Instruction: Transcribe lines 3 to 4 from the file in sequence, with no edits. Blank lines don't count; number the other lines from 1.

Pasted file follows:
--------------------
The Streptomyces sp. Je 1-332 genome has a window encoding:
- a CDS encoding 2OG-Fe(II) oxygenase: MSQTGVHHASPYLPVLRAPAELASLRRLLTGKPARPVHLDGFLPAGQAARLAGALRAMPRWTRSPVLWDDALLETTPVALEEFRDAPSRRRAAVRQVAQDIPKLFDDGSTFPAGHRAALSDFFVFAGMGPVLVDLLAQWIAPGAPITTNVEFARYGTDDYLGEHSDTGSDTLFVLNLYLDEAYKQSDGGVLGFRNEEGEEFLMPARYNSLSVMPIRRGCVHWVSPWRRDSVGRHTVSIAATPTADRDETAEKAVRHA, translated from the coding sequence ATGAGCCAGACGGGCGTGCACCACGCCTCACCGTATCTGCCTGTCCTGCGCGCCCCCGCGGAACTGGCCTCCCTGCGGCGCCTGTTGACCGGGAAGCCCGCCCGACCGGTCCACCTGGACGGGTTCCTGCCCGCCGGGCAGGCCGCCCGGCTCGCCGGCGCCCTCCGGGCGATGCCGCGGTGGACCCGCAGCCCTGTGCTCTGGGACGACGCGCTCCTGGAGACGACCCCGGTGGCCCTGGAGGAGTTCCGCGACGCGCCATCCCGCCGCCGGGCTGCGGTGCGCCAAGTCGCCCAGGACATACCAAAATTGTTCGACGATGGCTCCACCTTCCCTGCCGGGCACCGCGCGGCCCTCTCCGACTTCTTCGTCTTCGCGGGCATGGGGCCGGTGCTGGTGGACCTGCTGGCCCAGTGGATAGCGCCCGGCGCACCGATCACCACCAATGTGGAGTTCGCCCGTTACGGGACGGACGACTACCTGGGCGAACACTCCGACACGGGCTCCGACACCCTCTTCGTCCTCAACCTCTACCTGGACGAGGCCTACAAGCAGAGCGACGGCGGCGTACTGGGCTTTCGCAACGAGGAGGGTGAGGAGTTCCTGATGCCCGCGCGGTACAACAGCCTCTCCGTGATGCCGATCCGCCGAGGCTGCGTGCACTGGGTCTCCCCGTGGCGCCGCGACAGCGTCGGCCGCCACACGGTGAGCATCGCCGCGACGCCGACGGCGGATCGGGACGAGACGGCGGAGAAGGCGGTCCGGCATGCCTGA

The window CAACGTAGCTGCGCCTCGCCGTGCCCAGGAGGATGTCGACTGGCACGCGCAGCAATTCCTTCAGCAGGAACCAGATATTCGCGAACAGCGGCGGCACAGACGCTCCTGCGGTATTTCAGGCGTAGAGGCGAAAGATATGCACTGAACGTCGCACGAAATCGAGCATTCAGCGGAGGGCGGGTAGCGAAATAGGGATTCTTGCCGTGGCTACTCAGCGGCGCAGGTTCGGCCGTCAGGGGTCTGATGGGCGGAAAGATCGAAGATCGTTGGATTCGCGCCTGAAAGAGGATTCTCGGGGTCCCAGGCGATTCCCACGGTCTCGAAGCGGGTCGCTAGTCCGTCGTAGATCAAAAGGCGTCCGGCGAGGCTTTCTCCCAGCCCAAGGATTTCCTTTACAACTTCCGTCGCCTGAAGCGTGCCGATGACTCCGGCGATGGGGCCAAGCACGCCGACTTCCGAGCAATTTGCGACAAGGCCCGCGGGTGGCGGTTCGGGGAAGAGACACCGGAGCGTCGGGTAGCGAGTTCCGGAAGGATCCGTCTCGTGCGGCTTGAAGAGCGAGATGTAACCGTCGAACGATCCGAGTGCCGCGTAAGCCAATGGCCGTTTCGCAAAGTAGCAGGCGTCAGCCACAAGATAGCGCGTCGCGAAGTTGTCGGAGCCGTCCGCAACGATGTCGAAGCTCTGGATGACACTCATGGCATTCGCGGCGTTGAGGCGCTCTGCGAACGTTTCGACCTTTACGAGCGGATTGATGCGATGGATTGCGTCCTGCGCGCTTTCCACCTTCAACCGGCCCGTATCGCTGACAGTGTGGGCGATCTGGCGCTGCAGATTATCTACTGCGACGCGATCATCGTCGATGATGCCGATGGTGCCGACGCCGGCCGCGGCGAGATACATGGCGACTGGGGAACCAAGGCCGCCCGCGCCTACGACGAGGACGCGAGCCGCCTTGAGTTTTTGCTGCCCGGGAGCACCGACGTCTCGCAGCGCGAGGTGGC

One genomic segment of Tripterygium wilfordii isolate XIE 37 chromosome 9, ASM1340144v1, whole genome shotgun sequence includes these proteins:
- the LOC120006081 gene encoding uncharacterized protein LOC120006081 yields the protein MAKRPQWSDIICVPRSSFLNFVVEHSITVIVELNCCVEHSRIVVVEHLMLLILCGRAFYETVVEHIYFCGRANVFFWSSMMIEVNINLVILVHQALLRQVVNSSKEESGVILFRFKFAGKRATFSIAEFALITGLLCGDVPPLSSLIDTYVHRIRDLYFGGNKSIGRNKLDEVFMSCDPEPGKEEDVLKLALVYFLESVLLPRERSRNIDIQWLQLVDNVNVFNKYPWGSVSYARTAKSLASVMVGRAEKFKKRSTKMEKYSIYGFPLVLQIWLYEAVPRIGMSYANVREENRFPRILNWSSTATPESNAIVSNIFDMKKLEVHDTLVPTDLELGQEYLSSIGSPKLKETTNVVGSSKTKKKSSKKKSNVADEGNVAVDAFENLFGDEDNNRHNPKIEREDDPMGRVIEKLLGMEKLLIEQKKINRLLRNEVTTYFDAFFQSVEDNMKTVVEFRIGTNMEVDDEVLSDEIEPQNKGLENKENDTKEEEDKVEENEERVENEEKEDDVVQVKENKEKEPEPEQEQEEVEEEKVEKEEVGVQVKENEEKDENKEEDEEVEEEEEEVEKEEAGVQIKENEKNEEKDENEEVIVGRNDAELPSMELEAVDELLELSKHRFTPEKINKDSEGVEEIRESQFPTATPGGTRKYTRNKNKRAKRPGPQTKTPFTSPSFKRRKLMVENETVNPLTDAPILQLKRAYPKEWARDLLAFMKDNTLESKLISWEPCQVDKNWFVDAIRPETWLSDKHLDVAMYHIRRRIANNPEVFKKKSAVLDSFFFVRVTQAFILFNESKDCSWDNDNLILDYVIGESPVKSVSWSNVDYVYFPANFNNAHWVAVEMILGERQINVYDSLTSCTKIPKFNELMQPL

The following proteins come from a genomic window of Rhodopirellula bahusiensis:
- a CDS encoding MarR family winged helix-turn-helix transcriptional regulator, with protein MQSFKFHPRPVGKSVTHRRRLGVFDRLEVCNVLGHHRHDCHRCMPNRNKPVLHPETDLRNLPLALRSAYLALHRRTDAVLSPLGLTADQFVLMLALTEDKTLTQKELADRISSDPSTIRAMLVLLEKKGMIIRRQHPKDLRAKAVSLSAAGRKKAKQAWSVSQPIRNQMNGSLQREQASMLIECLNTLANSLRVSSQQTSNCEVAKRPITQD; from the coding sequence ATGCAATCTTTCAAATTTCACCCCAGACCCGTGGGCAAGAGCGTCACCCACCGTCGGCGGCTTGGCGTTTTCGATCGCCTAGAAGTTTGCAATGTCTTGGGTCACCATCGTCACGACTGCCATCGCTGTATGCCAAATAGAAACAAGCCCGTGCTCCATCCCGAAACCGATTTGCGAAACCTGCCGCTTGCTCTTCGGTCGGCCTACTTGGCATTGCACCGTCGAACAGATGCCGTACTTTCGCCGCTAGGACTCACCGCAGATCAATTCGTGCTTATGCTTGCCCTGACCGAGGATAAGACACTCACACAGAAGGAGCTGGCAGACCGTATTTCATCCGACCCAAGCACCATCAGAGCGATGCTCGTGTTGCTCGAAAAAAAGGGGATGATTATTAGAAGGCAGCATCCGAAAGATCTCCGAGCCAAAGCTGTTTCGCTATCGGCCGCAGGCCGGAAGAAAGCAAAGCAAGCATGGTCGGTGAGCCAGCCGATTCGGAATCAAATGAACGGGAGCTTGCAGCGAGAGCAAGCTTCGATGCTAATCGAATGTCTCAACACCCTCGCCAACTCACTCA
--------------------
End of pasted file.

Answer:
The window CAACGTAGCTGCGCCTCGCCGTGCCCAGGAGGATGTCGACTGGCACGCGCAGCAATTCCTTCAGCAGGAACCAGATATTCGCGAACAGCGGCGGCACAGACGCTCCTGCGGTATTTCAGGCGTAGAGGCGAAAGATATGCACTGAACGTCGCACGAAATCGAGCATTCAGCGGAGGGCGGGTAGCGAAATAGGGATTCTTGCCGTGGCTACTCAGCGGCGCAGGTTCGGCCGTCAGGGGTCTGATGGGCGGAAAGATCGAAGATCGTTGGATTCGCGCCTGAAAGAGGATTCTCGGGGTCCCAGGCGATTCCCACGGTCTCGAAGCGGGTCGCTAGTCCGTCGTAGATCAAAAGGCGTCCGGCGAGGCTTTCTCCCAGCCCAAGGATTTCCTTTACAACTTCCGTCGCCTGAAGCGTGCCGATGACTCCGGCGATGGGGCCAAGCACGCCGACTTCCGAGCAATTTGCGACAAGGCCCGCGGGTGGCGGTTCGGGGAAGAGACACCGGAGCGTCGGGTAGCGAGTTCCGGAAGGATCCGTCTCGTGCGGCTTGAAGAGCGAGATGTAACCGTCGAACGATCCGAGTGCCGCGTAAGCCAATGGCCGTTTCGCAAAGTAGCAGGCGTCAGCCACAAGATAGCGCGTCGCGAAGTTGTCGGAGCCGTCCGCAACGATGTCGAAGCTCTGGATGACACTCATGGCATTCGCGGCGTTGAGGCGCTCTGCGAACGTTTCGACCTTTACGAGCGGATTGATGCGATGGATTGCGTCCTGCGCGCTTTCCACCTTCAACCGGCCCGTATCGCTGACAGTGTGGGCGATCTGGCGCTGCAGATTATCTACTGCGACGCGATCATCGTCGATGATGCCGATGGTGCCGACGCCGGCCGCGGCGAGATACATGGCGACTGGGGAACCAAGGCCGCCCGCGCCTACGACGAGGACGCGAGCCGCCTTGAGTTTTTGCTGCCCGGGAGCACCGACGTCTCGCAGCGCGAGGTGGC

One genomic segment of Tripterygium wilfordii isolate XIE 37 chromosome 9, ASM1340144v1, whole genome shotgun sequence includes these proteins: